The “Four Fountains” (Quattro Fontane) in Rome are located at the highest point of Quirinal Hill, occupying the intersection of the Via del Quirinale and the Via delle Quattro Fontane. In March 2015, the latest restoration of the fountains was completed.
Four Fountains Rome (Quattro Fontane)
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History Quattro Fontane Rome
Unfortunately, both streets are rather narrow, with a lot of traffic, which makes it difficult to enjoy the works at leisure.
The four fountains, two of which were designed by Domenico Fontana, depict the male river gods Arno and Tiber, along with two female Gods drawn from Roman Mythology, namely Juno and Diana.
It was Pope Sixtus V who had ordered construction of the four fountains. The work was financed by Muzio Matteo and lasted from 1588 to 1593.
The pope did gift Matteo a number of blocks of the stone type peperino. These had been taken from the ruins of the Septizonium, a nymphaeum built by Emperor Septimius Severus at the foot of the Palatine Hill. The Septizonium was completely demolished for this purpose.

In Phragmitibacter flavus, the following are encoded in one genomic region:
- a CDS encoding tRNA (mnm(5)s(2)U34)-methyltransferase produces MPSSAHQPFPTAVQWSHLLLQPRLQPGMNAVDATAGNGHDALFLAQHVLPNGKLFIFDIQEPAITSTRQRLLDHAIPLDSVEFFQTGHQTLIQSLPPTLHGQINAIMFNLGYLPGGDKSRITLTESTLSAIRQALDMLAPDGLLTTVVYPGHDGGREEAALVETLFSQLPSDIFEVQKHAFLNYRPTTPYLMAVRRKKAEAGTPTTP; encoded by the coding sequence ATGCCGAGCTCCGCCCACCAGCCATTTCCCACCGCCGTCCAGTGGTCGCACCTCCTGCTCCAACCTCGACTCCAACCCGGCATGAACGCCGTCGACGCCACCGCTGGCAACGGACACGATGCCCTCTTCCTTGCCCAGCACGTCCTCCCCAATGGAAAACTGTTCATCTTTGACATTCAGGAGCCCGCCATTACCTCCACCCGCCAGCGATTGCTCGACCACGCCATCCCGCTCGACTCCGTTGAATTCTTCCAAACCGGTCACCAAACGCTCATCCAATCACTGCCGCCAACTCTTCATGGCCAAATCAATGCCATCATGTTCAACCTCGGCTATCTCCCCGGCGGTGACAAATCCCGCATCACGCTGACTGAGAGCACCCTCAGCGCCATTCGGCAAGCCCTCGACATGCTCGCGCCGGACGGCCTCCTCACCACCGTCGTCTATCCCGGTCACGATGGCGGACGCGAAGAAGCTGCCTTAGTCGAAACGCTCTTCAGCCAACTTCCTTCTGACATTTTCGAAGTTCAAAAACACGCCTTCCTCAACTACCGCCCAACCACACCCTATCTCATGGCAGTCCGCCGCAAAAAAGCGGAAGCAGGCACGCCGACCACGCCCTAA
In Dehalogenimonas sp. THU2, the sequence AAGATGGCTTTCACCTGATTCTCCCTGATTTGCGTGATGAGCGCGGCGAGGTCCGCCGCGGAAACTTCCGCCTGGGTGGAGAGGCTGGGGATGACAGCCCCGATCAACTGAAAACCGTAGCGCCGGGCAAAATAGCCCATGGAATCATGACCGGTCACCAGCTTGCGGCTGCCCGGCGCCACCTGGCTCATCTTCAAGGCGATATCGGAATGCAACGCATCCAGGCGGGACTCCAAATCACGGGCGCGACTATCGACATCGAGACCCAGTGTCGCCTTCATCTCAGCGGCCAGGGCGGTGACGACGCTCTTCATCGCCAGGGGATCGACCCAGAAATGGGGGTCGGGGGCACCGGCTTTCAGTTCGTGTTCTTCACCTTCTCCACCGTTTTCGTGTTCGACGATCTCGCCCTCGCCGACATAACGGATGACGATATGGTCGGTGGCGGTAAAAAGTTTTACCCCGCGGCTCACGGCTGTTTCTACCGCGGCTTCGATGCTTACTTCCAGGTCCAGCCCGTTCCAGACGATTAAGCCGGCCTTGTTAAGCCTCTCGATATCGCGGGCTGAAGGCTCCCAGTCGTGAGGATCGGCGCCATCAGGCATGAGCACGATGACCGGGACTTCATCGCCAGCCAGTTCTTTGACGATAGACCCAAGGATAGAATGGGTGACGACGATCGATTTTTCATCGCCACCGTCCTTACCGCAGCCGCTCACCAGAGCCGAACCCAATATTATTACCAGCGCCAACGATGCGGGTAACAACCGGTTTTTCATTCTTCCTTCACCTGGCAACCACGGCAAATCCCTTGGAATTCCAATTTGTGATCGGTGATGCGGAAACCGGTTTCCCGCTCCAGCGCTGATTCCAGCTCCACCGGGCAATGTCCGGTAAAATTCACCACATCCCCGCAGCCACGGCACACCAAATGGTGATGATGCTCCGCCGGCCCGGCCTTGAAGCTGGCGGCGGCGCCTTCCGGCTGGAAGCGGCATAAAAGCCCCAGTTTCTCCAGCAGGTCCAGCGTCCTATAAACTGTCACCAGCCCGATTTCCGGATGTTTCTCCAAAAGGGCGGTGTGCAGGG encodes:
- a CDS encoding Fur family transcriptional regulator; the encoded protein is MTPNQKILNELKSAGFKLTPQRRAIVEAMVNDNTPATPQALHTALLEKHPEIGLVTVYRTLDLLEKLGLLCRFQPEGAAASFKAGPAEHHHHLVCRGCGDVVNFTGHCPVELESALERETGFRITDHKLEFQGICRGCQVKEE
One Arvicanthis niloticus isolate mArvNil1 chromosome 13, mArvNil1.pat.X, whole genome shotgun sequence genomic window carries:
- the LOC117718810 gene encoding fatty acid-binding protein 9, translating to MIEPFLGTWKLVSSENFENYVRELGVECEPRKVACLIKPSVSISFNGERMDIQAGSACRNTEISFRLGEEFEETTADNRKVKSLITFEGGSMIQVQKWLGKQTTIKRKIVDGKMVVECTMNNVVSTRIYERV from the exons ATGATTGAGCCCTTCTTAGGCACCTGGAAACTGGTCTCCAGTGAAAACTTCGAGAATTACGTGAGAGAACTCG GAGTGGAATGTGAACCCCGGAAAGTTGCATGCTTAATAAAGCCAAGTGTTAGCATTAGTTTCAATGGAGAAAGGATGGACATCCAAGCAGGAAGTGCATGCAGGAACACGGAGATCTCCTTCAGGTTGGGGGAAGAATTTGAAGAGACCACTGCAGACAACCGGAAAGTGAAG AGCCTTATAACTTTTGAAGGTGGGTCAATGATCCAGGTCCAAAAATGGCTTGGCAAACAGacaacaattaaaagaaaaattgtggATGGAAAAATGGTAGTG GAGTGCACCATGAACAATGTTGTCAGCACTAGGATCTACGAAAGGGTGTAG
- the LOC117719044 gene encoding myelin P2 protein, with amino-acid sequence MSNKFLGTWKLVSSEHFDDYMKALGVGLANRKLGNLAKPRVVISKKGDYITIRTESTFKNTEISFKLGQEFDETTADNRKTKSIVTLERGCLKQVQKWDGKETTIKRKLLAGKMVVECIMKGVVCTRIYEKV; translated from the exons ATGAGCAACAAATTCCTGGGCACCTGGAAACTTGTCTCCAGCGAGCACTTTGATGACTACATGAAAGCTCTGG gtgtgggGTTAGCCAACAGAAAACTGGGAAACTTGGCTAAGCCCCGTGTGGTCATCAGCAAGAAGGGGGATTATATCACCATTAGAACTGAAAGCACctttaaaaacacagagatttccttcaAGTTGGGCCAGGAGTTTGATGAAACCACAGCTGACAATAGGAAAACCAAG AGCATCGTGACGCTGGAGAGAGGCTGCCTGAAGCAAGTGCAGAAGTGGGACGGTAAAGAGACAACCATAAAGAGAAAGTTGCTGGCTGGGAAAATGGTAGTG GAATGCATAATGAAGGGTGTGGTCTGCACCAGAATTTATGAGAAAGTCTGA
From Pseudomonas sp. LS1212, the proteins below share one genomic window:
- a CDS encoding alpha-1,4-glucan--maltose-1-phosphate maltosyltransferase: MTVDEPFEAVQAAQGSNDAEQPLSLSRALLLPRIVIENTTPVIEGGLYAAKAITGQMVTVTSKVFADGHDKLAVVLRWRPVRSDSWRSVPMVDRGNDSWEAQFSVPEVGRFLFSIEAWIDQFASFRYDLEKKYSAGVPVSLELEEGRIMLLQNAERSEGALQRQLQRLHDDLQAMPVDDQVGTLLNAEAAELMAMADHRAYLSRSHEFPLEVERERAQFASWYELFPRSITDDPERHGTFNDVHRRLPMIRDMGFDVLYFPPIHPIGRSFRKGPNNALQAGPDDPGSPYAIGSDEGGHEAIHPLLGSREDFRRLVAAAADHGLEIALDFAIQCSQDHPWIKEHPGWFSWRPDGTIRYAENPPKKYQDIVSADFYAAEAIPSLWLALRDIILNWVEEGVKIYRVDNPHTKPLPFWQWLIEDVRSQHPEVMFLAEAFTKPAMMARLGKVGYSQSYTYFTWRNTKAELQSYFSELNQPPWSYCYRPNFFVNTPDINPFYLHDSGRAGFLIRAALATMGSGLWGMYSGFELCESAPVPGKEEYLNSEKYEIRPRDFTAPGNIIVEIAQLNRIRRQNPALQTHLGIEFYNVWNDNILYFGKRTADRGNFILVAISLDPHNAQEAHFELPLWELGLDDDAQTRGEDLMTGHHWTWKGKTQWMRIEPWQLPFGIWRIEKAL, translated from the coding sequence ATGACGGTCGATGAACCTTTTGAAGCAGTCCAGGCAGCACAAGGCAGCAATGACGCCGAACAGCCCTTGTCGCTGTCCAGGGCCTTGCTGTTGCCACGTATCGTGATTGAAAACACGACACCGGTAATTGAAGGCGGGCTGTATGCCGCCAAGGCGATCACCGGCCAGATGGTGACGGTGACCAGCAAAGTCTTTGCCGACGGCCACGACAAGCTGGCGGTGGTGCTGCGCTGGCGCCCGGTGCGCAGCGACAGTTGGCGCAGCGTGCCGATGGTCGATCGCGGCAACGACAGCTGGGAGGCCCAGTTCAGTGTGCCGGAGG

The Gods are all depicted in a similar position, half-lying and resting on one arm. Apart from Juno they are all inside an alcove.
The statue depicting the God Tiber is located next to the San Carlo alle Quattro Fontane church. He is depicted with the horn of plenty. Water flows from the bowl on which he rests. He is accompanied by a wolf.
Clockwise, the next statue is Juno. She rests on the head of a lion and is accompanied by a goose.
Arno is depicting leaning on a pot and is accompanied by a lion. It is not known who made this fountain and it is not even entirely certain that it is the Arno. Other interpretations refer to the Aniene (a smaller Roman river) and the Nile.
The final God is Diana, who is depicting leaning on a rock.